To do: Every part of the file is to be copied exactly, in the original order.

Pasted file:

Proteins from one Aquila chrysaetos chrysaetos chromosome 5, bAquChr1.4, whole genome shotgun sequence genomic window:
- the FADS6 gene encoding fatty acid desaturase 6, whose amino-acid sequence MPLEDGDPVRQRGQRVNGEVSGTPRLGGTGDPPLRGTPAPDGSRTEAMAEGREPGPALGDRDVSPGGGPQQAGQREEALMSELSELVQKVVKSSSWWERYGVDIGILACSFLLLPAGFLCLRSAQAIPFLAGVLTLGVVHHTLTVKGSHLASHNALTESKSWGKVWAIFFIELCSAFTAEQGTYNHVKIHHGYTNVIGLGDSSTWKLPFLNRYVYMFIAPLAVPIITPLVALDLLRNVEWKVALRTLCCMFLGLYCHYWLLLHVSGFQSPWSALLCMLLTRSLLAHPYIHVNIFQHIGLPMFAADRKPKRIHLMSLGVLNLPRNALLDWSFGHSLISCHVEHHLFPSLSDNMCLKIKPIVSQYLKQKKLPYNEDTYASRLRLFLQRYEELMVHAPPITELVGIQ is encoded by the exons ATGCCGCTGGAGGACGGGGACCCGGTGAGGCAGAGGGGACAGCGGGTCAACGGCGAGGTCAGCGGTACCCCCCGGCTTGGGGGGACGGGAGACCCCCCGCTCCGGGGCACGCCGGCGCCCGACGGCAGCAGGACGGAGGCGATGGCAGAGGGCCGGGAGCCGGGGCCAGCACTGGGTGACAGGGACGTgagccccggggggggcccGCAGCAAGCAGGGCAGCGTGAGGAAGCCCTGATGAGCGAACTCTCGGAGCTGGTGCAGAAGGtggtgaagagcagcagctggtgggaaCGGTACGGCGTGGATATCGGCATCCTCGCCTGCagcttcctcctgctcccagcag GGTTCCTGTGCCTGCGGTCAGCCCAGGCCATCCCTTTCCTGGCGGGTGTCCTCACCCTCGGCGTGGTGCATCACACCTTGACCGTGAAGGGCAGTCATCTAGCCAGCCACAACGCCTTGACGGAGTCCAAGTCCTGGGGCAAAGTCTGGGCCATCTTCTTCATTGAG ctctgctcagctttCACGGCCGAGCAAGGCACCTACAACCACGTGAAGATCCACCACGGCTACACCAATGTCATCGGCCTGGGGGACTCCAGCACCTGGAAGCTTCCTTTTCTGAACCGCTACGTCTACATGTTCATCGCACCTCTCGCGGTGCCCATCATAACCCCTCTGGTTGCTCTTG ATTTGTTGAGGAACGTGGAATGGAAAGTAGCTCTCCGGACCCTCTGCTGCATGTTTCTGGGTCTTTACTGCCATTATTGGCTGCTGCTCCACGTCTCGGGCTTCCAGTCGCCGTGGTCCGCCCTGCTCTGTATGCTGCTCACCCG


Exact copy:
Proteins from one Aquila chrysaetos chrysaetos chromosome 5, bAquChr1.4, whole genome shotgun sequence genomic window:
- the FADS6 gene encoding fatty acid desaturase 6, whose amino-acid sequence MPLEDGDPVRQRGQRVNGEVSGTPRLGGTGDPPLRGTPAPDGSRTEAMAEGREPGPALGDRDVSPGGGPQQAGQREEALMSELSELVQKVVKSSSWWERYGVDIGILACSFLLLPAGFLCLRSAQAIPFLAGVLTLGVVHHTLTVKGSHLASHNALTESKSWGKVWAIFFIELCSAFTAEQGTYNHVKIHHGYTNVIGLGDSSTWKLPFLNRYVYMFIAPLAVPIITPLVALDLLRNVEWKVALRTLCCMFLGLYCHYWLLLHVSGFQSPWSALLCMLLTRSLLAHPYIHVNIFQHIGLPMFAADRKPKRIHLMSLGVLNLPRNALLDWSFGHSLISCHVEHHLFPSLSDNMCLKIKPIVSQYLKQKKLPYNEDTYASRLRLFLQRYEELMVHAPPITELVGIQ is encoded by the exons ATGCCGCTGGAGGACGGGGACCCGGTGAGGCAGAGGGGACAGCGGGTCAACGGCGAGGTCAGCGGTACCCCCCGGCTTGGGGGGACGGGAGACCCCCCGCTCCGGGGCACGCCGGCGCCCGACGGCAGCAGGACGGAGGCGATGGCAGAGGGCCGGGAGCCGGGGCCAGCACTGGGTGACAGGGACGTgagccccggggggggcccGCAGCAAGCAGGGCAGCGTGAGGAAGCCCTGATGAGCGAACTCTCGGAGCTGGTGCAGAAGGtggtgaagagcagcagctggtgggaaCGGTACGGCGTGGATATCGGCATCCTCGCCTGCagcttcctcctgctcccagcag GGTTCCTGTGCCTGCGGTCAGCCCAGGCCATCCCTTTCCTGGCGGGTGTCCTCACCCTCGGCGTGGTGCATCACACCTTGACCGTGAAGGGCAGTCATCTAGCCAGCCACAACGCCTTGACGGAGTCCAAGTCCTGGGGCAAAGTCTGGGCCATCTTCTTCATTGAG ctctgctcagctttCACGGCCGAGCAAGGCACCTACAACCACGTGAAGATCCACCACGGCTACACCAATGTCATCGGCCTGGGGGACTCCAGCACCTGGAAGCTTCCTTTTCTGAACCGCTACGTCTACATGTTCATCGCACCTCTCGCGGTGCCCATCATAACCCCTCTGGTTGCTCTTG ATTTGTTGAGGAACGTGGAATGGAAAGTAGCTCTCCGGACCCTCTGCTGCATGTTTCTGGGTCTTTACTGCCATTATTGGCTGCTGCTCCACGTCTCGGGCTTCCAGTCGCCGTGGTCCGCCCTGCTCTGTATGCTGCTCACCCG